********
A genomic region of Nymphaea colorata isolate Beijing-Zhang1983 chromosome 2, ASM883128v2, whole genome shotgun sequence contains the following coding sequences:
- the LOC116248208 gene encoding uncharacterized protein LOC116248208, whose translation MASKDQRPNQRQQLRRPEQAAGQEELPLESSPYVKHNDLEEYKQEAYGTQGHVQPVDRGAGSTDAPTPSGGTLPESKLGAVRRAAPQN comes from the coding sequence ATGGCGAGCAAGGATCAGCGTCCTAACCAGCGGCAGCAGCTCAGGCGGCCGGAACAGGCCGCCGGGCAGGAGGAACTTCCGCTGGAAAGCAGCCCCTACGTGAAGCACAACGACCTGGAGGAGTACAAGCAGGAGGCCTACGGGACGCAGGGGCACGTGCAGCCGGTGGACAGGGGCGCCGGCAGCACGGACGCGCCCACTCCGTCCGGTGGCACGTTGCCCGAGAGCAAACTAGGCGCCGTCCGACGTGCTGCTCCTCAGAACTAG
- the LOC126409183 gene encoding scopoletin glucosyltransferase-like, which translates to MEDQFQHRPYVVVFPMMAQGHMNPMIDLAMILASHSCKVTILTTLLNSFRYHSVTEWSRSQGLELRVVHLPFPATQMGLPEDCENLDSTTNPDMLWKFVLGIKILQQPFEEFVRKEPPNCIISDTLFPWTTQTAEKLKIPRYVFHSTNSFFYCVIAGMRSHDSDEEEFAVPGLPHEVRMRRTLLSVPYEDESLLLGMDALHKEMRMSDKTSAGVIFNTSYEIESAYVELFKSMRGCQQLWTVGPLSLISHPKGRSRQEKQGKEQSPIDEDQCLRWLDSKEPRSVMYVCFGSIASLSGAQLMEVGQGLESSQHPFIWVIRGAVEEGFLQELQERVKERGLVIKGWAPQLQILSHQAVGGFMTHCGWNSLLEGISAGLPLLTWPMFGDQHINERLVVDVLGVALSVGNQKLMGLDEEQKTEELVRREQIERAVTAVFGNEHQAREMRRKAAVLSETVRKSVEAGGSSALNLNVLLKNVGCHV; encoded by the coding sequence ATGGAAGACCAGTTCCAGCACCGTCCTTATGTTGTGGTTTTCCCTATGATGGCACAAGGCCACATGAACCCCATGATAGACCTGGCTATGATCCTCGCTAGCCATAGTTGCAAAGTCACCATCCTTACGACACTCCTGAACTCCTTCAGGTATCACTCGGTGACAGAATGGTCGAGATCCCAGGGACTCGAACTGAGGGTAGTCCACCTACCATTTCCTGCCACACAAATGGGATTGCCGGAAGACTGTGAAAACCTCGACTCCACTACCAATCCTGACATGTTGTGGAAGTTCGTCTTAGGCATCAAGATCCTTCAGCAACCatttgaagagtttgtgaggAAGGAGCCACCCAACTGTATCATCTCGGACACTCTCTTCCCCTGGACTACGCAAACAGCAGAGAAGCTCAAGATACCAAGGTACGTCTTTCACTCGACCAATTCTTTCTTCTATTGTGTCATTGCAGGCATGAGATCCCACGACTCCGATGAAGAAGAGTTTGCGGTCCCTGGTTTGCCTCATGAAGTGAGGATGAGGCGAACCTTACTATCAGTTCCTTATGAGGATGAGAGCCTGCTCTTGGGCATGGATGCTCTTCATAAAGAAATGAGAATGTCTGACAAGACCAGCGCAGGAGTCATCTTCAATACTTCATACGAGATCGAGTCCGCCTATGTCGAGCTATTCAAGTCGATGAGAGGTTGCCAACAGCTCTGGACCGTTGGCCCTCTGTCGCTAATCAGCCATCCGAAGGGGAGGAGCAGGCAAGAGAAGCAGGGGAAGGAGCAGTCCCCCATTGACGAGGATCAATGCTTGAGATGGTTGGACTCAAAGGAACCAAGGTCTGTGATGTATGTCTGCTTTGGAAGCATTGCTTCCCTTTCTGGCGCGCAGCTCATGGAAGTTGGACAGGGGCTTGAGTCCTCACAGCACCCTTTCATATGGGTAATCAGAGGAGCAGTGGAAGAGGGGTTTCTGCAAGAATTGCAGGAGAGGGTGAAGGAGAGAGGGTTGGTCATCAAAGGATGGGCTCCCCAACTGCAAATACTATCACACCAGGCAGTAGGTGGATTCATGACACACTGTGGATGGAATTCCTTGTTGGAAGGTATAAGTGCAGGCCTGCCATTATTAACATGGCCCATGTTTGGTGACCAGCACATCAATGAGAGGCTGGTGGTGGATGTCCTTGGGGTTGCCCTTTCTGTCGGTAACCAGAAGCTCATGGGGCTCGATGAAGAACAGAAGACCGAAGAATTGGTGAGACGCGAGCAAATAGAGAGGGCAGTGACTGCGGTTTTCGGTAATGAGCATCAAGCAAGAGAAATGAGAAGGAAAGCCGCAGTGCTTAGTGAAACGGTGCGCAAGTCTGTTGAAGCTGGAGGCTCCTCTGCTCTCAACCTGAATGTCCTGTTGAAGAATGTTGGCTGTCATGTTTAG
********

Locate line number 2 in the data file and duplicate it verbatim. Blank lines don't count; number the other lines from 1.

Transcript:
- the LOC116248208 gene encoding uncharacterized protein LOC116248208, whose translation MASKDQRPNQRQQLRRPEQAAGQEELPLESSPYVKHNDLEEYKQEAYGTQGHVQPVDRGAGSTDAPTPSGGTLPESKLGAVRRAAPQN comes from the coding sequence ATGGCGAGCAAGGATCAGCGTCCTAACCAGCGGCAGCAGCTCAGGCGGCCGGAACAGGCCGCCGGGCAGGAGGAACTTCCGCTGGAAAGCAGCCCCTACGTGAAGCACAACGACCTGGAGGAGTACAAGCAGGAGGCCTACGGGACGCAGGGGCACGTGCAGCCGGTGGACAGGGGCGCCGGCAGCACGGACGCGCCCACTCCGTCCGGTGGCACGTTGCCCGAGAGCAAACTAGGCGCCGTCCGACGTGCTGCTCCTCAGAACTAG